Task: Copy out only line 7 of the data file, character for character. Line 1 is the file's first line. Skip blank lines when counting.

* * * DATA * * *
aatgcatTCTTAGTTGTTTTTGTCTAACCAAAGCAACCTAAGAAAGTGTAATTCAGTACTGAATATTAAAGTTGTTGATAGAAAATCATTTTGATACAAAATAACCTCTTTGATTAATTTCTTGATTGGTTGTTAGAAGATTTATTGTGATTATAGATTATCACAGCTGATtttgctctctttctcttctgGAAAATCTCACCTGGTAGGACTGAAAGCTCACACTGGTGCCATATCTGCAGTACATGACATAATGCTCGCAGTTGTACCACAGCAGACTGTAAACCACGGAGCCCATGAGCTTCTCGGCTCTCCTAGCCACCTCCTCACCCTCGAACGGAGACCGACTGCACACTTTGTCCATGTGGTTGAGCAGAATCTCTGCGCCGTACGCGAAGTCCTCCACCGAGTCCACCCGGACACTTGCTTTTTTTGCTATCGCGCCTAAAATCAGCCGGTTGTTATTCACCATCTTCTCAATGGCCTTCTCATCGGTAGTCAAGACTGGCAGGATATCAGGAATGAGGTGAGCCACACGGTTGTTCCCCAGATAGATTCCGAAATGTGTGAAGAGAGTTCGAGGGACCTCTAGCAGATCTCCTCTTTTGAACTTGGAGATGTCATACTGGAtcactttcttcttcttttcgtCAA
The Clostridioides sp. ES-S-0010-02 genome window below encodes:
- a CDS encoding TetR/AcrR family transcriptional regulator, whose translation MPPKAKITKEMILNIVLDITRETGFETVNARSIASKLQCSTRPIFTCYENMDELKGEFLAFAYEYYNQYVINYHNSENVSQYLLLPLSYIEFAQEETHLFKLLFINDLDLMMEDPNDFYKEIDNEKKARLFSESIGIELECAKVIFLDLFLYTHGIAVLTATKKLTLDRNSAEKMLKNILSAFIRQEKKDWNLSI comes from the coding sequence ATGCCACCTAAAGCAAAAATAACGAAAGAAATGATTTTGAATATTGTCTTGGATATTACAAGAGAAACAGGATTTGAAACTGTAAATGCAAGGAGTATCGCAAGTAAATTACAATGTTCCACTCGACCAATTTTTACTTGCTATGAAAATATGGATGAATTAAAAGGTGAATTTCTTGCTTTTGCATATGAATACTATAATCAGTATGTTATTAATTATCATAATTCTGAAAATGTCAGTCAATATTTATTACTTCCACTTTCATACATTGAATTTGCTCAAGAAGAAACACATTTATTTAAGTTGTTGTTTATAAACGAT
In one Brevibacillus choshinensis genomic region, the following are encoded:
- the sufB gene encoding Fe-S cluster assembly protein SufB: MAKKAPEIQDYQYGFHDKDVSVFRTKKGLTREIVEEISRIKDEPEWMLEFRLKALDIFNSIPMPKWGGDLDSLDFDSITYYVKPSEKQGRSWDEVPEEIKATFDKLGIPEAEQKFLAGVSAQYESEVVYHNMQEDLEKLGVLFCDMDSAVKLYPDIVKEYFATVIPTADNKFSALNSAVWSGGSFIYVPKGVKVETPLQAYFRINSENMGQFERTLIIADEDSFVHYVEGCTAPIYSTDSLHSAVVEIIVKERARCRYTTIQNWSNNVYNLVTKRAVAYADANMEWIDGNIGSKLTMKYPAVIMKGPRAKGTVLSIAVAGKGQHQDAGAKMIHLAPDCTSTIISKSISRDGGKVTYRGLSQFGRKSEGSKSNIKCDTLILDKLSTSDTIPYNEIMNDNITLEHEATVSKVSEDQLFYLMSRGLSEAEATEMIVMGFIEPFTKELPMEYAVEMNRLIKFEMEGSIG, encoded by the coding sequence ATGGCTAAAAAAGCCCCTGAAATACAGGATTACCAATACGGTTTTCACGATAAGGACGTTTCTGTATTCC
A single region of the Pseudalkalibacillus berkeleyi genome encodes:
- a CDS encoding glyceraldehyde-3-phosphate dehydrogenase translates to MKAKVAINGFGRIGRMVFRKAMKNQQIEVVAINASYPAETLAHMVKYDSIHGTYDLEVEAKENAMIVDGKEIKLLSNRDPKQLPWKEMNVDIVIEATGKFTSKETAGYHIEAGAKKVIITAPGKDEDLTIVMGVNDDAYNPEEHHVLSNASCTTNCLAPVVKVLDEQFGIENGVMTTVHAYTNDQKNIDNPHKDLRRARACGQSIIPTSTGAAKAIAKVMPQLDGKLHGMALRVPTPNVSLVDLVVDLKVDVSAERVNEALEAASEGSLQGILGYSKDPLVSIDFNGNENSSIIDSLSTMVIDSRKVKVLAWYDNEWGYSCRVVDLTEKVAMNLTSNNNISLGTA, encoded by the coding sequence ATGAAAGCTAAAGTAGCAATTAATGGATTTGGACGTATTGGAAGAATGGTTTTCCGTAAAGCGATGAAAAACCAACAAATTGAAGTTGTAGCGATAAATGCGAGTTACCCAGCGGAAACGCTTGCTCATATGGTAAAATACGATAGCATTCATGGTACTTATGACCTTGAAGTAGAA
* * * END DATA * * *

- a CDS encoding glyceraldehyde-3-phosphate dehydrogenase translates to MKAKVAINGFGRIGRMVFRKAMKNQQIEVVAINASYPAETLAHMVKYDSIHGTYDLEVEAKENAMIVDGKEIKLLSNRDPKQLPWKEMNVDIVIEATGKFTSKETAGYHIEAGAKKVIITAPGKDEDLTIVMGVNDDAYNPEEHHVLSNASCTTNCLAPVVKVLDEQFGIENGVMTTVHAYTNDQKNIDNPHKDLRRARACGQSIIPTSTGAAKAIAKVMPQLDGKLHGMALRVPTPNVSLVDLVVDLKVDVSAERVNEALEAASEGSLQGILGYSKDPLVSIDFNGNENSSIIDSLSTMVIDSRKVKVLAWYDNEWGYSCRVVDLTEKVAMNLTSNNNISLGTA, encoded by the coding sequence ATGAAAGCTAAAGTAGCAATTAATGGATTTGGACGTATTGGAAGAATGGTTTTCCGTAAAGCGATGAAAAACCAACAAATTGAAGTTGTAGCGATAAATGCGAGTTACCCAGCGGAAACGCTTGCTCATATGGTAAAATACGATAGCATTCATGGTACTTATGACCTTGAAGTAGAA